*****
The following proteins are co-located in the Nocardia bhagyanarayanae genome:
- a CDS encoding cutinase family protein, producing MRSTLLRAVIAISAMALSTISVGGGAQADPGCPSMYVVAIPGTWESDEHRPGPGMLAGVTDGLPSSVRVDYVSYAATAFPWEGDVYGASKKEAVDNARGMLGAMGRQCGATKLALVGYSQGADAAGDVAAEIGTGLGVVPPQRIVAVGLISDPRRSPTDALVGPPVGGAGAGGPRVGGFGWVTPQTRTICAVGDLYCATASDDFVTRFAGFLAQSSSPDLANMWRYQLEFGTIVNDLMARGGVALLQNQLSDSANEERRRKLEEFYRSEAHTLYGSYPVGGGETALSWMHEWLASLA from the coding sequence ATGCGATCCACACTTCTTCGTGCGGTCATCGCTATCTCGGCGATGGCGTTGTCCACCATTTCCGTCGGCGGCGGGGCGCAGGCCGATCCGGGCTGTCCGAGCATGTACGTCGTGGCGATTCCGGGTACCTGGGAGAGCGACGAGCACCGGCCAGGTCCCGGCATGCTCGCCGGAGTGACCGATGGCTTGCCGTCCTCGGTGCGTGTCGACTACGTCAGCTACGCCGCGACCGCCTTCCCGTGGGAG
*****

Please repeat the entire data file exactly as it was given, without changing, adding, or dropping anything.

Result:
The following proteins are co-located in the Nocardia bhagyanarayanae genome:
- a CDS encoding cutinase family protein, producing MRSTLLRAVIAISAMALSTISVGGGAQADPGCPSMYVVAIPGTWESDEHRPGPGMLAGVTDGLPSSVRVDYVSYAATAFPWEGDVYGASKKEAVDNARGMLGAMGRQCGATKLALVGYSQGADAAGDVAAEIGTGLGVVPPQRIVAVGLISDPRRSPTDALVGPPVGGAGAGGPRVGGFGWVTPQTRTICAVGDLYCATASDDFVTRFAGFLAQSSSPDLANMWRYQLEFGTIVNDLMARGGVALLQNQLSDSANEERRRKLEEFYRSEAHTLYGSYPVGGGETALSWMHEWLASLA from the coding sequence ATGCGATCCACACTTCTTCGTGCGGTCATCGCTATCTCGGCGATGGCGTTGTCCACCATTTCCGTCGGCGGCGGGGCGCAGGCCGATCCGGGCTGTCCGAGCATGTACGTCGTGGCGATTCCGGGTACCTGGGAGAGCGACGAGCACCGGCCAGGTCCCGGCATGCTCGCCGGAGTGACCGATGGCTTGCCGTCCTCGGTGCGTGTCGACTACGTCAGCTACGCCGCGACCGCCTTCCCGTGGGAG